Frank Hollowell directs USIBC’s Infrastructure, Energy and Smart Cities portfolio from on the ground in Mumbai. His focus in the infrastructure space includes identifying specific sectors and projects which represent attractive opportunities for members. In addition, Hollowell is identifying initiatives to support India’s $1 trillion infrastructure investment over the next decade through dialogue regarding best practices on regulatory, skilling, project management and effective leadership.

Prior to joining USIBC, Hollowell led the Project Research team for CG/LA Infrastructure, a DC-based infrastructure advisory firm. His role facilitated partnerships between governments and companies to enable international finance, EPC, technology and equipment providers to enter new markets. Hollowell began his Washington, DC career on Capitol Hill as a Legislative Assistant for two Members of Congress who served on the Transportation & Infrastructure and Appropriations Committees.

Hollowell holds a master’s degree in International Trade and Investment Policy from the George Washington University, and bachelor’s degrees in Business Economics and International Affairs from University of California Riverside. Born in London, and having lived in France, Mexico, Italy, United Kindgon and California, he claims San Diego as his hometown. He speaks French, has played rugby for 17 years, and lives with his wife Molly in Mumbai, India.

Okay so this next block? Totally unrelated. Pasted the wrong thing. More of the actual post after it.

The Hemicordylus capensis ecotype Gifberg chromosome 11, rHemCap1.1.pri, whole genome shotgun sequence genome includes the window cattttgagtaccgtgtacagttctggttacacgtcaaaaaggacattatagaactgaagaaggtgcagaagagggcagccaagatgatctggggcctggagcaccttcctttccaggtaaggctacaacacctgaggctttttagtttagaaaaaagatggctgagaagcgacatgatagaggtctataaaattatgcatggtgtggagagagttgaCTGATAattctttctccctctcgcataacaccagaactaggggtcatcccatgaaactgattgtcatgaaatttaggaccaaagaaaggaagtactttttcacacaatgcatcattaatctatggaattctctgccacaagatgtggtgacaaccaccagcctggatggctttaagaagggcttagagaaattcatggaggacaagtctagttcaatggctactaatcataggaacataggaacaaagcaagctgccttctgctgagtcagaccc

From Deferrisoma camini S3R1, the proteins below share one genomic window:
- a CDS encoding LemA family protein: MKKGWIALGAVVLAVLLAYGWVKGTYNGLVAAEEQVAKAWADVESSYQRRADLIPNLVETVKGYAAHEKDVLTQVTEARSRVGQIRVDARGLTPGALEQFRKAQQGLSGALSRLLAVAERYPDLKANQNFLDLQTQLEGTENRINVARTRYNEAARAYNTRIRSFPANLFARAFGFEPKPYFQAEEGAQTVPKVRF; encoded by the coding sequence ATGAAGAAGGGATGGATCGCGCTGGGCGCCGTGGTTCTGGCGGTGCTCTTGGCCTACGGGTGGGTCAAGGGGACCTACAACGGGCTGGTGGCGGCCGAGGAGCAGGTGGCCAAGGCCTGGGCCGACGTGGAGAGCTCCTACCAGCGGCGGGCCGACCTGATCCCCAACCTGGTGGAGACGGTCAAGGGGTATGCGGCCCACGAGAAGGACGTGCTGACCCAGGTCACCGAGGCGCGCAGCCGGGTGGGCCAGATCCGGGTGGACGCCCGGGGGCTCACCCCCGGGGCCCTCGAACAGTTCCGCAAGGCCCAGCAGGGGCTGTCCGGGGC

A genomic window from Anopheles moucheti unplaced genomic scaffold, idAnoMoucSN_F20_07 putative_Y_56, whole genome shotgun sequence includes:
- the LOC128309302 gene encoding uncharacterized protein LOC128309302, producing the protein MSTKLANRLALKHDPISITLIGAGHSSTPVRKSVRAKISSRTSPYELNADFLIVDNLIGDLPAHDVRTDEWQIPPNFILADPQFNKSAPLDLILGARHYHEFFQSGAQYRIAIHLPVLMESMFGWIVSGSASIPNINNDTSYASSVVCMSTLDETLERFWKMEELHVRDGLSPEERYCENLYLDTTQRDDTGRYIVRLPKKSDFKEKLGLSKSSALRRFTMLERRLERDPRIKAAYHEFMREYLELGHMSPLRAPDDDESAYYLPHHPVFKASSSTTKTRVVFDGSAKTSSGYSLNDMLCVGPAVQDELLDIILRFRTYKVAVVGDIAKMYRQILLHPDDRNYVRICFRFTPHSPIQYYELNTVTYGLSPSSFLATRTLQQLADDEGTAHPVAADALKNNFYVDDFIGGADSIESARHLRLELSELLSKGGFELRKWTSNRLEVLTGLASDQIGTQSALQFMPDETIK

For more information, please contact Frank Hollowell.

Jasjit Singh leads the U.S.-India Business Council’s Manufacturing & Infrastructure programs. Prior to joining USIBC, Jasjit was a Senior Advisor in the Obama Administration, the Executive Director of the Sikh American Legal Defense and Education Fund (SALDEF), and a Senior Consultant with Deloitte. He was selected to serve on the Secretary of Homeland Security’s Faith-Based Initiative as well as the Executive Committee for NCAPA, the largest Pan-Asian Advocacy Coalition.

Jasjit has provided written and oral testimony to the U.S. Congress and he has appeared on various media outlets and published Op-Eds for the New York Times, Politico, Washington Post, Huffington post, National Public Radio, and CBS Radio. His recent awards include The Asian Pacific American Institute of Congressional Studies (APAICS) Community Pioneer Award and University of Illinois Outstanding Asian American Alumni of the Year Award. Jasjit is a graduate of the University of Illinois, Urbana-Champaign College of Business. He is also a Truman National Security Fellow and an Asian American Journalists Association Media Institute Fellow.

For more information, please contact Jasjit Singh.